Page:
Microfinance Growth Slows in Final Quarter

Growth in the country’s expanding microfinance sector slowed slight­ly in the last quarter of 2015, but both loans and deposits finished the year about 45 percent high­er than at the end of 2014, ac­cording to figures from the Cam­bodia Microfinance Association (CMA).

The country’s 41 microfinance in­stitutions (MFIs) and seven NGOs registered as money lend­ers had a total of about $2.95 billion in loans on their books at the end of last year, compared to $2.03 billion at the close of 2014. The same MFIs and NGOs reported about $1.32 billion in deposits, up from about $900 million last year.

The 45 percent increase in loans and 46 percent increase in deposits is down from year-on-year figures for the first nine months of the year, when loans were up 52 percent and deposits up 53 percent.

Although some have warned of a looming credit bubble as the gap be­tween loans and deposits continues to widen in the MFI sector, econ­omist Kang Chandararot said yes­terday that the disparity was not a pressing concern.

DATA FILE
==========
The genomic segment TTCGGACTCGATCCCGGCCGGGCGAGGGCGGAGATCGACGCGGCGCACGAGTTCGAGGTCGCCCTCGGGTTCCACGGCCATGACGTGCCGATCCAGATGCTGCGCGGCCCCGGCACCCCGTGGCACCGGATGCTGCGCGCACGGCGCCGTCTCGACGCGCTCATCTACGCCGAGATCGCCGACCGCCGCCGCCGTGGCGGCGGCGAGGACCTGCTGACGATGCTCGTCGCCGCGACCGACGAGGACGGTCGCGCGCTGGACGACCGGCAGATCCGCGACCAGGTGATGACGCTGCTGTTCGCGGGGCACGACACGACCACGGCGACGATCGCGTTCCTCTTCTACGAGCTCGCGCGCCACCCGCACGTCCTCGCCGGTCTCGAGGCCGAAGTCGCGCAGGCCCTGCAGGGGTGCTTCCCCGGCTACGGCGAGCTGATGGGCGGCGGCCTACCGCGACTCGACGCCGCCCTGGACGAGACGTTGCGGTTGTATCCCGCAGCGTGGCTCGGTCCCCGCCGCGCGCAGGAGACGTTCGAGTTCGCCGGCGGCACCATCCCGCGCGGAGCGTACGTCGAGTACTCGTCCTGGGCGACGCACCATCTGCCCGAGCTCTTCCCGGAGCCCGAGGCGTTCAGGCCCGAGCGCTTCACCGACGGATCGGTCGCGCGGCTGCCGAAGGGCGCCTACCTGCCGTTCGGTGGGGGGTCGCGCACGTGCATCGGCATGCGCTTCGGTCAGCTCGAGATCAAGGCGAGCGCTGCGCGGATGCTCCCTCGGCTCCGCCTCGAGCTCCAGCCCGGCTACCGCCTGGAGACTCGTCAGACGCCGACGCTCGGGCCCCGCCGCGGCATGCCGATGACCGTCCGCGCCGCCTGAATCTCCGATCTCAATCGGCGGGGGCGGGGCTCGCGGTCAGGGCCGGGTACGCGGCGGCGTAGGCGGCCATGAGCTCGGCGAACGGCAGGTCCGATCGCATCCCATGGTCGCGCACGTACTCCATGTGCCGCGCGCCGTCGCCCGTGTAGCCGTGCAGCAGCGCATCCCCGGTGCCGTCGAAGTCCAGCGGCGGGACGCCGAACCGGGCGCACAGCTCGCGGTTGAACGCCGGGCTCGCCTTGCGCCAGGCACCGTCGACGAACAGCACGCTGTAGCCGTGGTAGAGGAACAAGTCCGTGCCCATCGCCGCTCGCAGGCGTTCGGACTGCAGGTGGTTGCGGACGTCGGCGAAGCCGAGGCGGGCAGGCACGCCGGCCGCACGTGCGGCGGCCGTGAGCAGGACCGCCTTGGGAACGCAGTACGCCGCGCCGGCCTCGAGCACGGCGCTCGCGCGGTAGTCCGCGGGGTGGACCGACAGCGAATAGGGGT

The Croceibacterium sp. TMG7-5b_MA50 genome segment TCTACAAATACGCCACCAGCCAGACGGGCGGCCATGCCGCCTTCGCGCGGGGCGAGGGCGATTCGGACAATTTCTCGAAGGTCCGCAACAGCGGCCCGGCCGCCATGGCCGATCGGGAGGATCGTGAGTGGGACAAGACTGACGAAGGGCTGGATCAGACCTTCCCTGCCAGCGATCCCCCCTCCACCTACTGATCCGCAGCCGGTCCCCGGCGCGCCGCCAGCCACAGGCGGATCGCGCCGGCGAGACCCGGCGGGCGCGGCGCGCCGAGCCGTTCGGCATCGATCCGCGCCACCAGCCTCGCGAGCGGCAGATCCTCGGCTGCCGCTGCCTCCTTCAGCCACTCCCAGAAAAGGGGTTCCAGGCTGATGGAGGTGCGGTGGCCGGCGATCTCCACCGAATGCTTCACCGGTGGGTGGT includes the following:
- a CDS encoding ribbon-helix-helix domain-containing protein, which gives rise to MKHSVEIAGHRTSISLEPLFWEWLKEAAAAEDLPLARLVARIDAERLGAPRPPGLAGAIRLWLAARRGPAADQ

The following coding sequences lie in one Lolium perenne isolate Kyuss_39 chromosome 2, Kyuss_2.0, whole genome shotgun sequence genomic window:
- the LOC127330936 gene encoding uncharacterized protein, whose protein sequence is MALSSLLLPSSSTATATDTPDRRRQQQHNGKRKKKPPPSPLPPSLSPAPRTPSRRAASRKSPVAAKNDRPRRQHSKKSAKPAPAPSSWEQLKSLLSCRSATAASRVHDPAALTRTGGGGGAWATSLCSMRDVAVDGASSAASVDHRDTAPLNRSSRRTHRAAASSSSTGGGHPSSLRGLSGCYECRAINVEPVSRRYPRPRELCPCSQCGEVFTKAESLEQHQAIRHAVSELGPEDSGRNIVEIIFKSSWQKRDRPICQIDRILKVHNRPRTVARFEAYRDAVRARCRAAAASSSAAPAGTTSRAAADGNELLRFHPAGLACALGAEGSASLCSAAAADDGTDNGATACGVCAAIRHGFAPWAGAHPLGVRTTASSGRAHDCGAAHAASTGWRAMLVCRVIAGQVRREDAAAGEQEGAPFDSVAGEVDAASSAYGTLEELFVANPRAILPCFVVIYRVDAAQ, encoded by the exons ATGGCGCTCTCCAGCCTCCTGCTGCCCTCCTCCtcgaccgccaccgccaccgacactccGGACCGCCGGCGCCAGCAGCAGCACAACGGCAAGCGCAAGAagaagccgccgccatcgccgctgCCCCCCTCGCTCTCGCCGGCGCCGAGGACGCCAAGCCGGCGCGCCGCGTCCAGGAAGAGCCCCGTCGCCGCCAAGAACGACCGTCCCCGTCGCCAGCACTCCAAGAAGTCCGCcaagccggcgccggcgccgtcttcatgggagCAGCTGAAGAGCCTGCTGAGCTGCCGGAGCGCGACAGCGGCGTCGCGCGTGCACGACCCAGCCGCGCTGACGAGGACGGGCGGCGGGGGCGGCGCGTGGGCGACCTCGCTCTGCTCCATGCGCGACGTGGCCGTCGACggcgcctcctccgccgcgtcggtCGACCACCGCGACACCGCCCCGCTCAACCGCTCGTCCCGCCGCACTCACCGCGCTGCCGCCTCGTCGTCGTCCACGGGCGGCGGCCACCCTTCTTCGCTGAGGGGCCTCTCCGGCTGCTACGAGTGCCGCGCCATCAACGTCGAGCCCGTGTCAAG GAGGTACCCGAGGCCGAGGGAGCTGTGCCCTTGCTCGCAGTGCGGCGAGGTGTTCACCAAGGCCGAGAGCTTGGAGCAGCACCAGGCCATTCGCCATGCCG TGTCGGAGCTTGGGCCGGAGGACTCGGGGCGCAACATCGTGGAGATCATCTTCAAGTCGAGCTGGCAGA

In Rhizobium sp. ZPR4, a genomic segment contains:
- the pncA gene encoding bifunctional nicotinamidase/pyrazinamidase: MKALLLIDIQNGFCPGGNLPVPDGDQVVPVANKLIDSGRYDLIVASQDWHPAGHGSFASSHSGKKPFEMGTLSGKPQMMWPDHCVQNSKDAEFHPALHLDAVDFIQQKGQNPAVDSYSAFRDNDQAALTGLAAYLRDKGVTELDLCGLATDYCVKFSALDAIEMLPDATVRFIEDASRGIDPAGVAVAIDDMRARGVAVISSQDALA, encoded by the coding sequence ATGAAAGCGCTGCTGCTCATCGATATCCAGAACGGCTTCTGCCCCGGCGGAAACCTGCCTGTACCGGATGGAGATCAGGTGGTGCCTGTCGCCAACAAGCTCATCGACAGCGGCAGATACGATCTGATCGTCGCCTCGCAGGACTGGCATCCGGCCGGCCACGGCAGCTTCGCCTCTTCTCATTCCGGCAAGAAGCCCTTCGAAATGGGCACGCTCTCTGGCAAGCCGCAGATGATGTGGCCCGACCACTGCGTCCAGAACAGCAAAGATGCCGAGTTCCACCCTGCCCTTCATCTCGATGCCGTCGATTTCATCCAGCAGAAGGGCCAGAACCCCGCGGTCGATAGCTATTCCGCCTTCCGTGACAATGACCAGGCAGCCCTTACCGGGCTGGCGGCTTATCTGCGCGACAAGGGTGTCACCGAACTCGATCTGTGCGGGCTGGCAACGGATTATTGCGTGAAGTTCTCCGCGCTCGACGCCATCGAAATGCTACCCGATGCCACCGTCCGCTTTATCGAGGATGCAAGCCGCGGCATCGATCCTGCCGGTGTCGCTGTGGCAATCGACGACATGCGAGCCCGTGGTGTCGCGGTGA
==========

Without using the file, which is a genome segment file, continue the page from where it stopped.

“It is not necessary for the gap…to be narrowed because de­posits are not the main source [of funds] for MFIs,” Mr. Chan­da­rarot said, explaining that un­like commercial banks, which rely large­ly on customer deposits, in­vestors are the main source of funds for MFIs.

“But if the gap is too big, MFIs would have problems in terms of cash flow…if depositors withdraw their deposits urgently,” he said.

Bun Mony, president of the CMA and CEO of the MFI Sa­­thapana Limited, said the rate of growth in the industry was healthy, and that rising deposits showed in­creasing consumer confidence in the sector.

“It means the public starts to recognize that microfinance is a safe place to deposit their money,” he said. “We want to see the loans and de­posits grow at a similar pace to this.”

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